Phased Array Toolbox Directivity Calculation

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Carl Steens
Carl Steens on 3 May 2020
Edited: Jonathan Williams on 15 Mar 2022
Hello,
I am trying to reconcile the outputs of the MATLAB Phased Array Toolbox directivity calculations with my textbook theory.
Given an array of 4 isotropic elements, I expect the peak directivity at boresight to be 6 dBi.
If I use the MATLAB function for a linear array, this pans out:
>> f = 3e8; lambda = 3e8/f;
>> element = phased.IsotropicAntennaElement();
>> array = phased.ULA('Element',element,'NumElements',4,'ElementSpacing', lambda/2);
>> directivity(array,f,0)
ans =
6.0240
However if I use the MATLAB function for a rectangular array, I do not get 6 dB:
>> f = 3e8; lambda = 3e8/f;
>> element = phased.IsotropicAntennaElement();
>> array = phased.URA('Element',element,'Size',[2 2],'ElementSpacing', lambda/2);
>> directivity(array,f,0)
ans =
7.0906
Am I missing something obvious here?
Thank you for your help.

Answers (3)

Honglei Chen
Honglei Chen on 4 May 2020
It would be helpful if you could share which textbook theory you are referring too. Directivity is often used interchangeablly with the term gain but the gain referred to by antenna engineers are quite different than the gain referred to array signal processing engineers.
The gain for arrays ignal processing engineers are measured by signal to noise ratio between what we can achieve using an array and what we can acheive using a single element. In this case, when you have 4 elements, the signal to noise ratio gain is always 4 along boresight, which translates to 6 dB. To compue this gain, we can use phased.ArrayGain.
The gain for antenna engineers, or directivity when we assume efficiency is 1, measures how focused the power is radiated between an array and an isotropic antenna. This is what directivity() computes and the result is actualy in dBi, where i stands for isotropic (although I've see dB used in literature and probably also makes it more confusing). The computation of directivity actually consider not only the number of elements, but also how they are placed in the array. Therefore, different geometry could lead to different result. In your case, a ULA is istropic in elevation cut along boresight yet a URA will have a pencil beam around the boresight. So it does look like the URA is more focused than ULA, thus a higher directivity seems reasonable.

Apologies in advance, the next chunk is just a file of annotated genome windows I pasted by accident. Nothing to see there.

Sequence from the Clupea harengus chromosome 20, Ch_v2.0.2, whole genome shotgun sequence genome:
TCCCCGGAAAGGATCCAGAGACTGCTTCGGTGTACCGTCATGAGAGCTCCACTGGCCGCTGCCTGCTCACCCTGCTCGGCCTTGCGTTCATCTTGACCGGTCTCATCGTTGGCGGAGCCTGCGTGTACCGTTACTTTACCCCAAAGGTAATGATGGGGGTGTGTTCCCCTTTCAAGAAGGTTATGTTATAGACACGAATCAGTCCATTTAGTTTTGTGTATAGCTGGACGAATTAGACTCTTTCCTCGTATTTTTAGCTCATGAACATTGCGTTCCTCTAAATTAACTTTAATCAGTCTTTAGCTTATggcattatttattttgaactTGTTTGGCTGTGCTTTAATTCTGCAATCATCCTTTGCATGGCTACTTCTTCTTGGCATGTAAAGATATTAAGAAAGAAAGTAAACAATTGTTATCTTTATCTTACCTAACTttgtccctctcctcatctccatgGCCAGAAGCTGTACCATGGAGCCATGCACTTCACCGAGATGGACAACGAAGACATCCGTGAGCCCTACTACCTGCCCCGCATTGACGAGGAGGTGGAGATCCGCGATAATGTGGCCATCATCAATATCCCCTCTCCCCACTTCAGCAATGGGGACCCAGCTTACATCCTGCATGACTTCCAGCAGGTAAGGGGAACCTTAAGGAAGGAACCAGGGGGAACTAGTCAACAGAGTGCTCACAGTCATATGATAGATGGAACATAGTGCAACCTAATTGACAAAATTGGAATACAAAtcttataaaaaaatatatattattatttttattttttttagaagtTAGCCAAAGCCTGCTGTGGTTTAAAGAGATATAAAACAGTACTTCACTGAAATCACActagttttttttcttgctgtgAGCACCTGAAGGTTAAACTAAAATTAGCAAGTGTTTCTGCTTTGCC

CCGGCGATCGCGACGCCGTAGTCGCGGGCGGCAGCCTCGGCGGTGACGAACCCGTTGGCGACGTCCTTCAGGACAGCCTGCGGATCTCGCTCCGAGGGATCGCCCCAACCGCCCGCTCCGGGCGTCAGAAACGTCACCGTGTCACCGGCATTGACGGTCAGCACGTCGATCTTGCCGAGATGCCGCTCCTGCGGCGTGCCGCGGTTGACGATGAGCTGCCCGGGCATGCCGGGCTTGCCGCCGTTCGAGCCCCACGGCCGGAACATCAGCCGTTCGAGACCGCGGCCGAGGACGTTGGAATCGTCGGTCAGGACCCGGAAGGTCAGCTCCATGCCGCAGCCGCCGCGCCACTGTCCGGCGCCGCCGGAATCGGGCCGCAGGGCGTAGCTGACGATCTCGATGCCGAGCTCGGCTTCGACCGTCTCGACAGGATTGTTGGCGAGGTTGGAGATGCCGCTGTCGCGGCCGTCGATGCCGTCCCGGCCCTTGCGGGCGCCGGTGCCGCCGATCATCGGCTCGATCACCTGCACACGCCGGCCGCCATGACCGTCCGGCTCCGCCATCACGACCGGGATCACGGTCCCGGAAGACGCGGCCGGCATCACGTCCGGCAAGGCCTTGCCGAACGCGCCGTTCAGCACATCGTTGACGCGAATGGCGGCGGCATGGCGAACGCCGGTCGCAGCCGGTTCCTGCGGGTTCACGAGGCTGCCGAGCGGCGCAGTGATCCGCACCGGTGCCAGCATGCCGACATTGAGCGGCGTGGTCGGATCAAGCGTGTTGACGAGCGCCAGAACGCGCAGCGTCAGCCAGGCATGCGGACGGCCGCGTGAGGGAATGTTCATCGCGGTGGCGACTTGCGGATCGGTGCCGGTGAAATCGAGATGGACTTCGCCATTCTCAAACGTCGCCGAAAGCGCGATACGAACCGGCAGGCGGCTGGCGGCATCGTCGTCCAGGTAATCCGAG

HTH

Mike Susedik
Mike Susedik on 19 Aug 2020
Differece between a linear array of 4 isotropic elements and a rectagular array, 2x2 of isotropic elements. The rectangular is focused in 2 planes, not just 1.

Jonathan Williams
Jonathan Williams on 15 Mar 2022
Edited: Jonathan Williams on 15 Mar 2022
The answer to your question is in Van Trees, "Optimum Array Processing" section 4.1.1.2. There is no short answer, but it is correct that the directivity of a planar array is not the same as a linear array for the same number of elements. The derivation is complicated, but I have created a function that calculates the directivity of an arbitrary planar array per Van Trees, and so far it seems to produce the same answer as the array toolbox function.
function Directivity = directiv_planar(pos,fc,w)
% Calculates the directivity of an arbitrary planar (or linear) array
% Reference Van Trees section 4.1.1.2
% Inputs:
% w is a 1xN taper vector, assumed to be uniform if not provided
% The values are the amplitude tapers of the elements.
% pos is a 2xN vector of element 2x1 position vectors.
% Outputs:
% Directivity of the array
if nargin <3
w = ones(size(pos,2),1);
end
c = physconst('LightSpeed');
lambda = c/fc;
if sum(any(w<0))>0
return
end
v = w./abs(w);
P = zeros(size(pos,2),size(pos,2),2);
for i = 1:size(pos,2)
P(i,:,1) = pos(1,i) - pos(1,:);
P(i,:,2) = pos(2,i) - pos(2,:);
end
p = sqrt(sum(P.^2,3));
% the sinc function adds pi - sin(pi*x)/(pi*x)
B = sinc(2./lambda.*p);
% In case "sinc" is not available, this code implements it
% B=ones(size(x));
% i=find(x);
% B(i)=sin(pi*x(i))./(pi*x(i));
Directivity = 10*log10((abs((w'*v))^2)/(w'*B*w));
end

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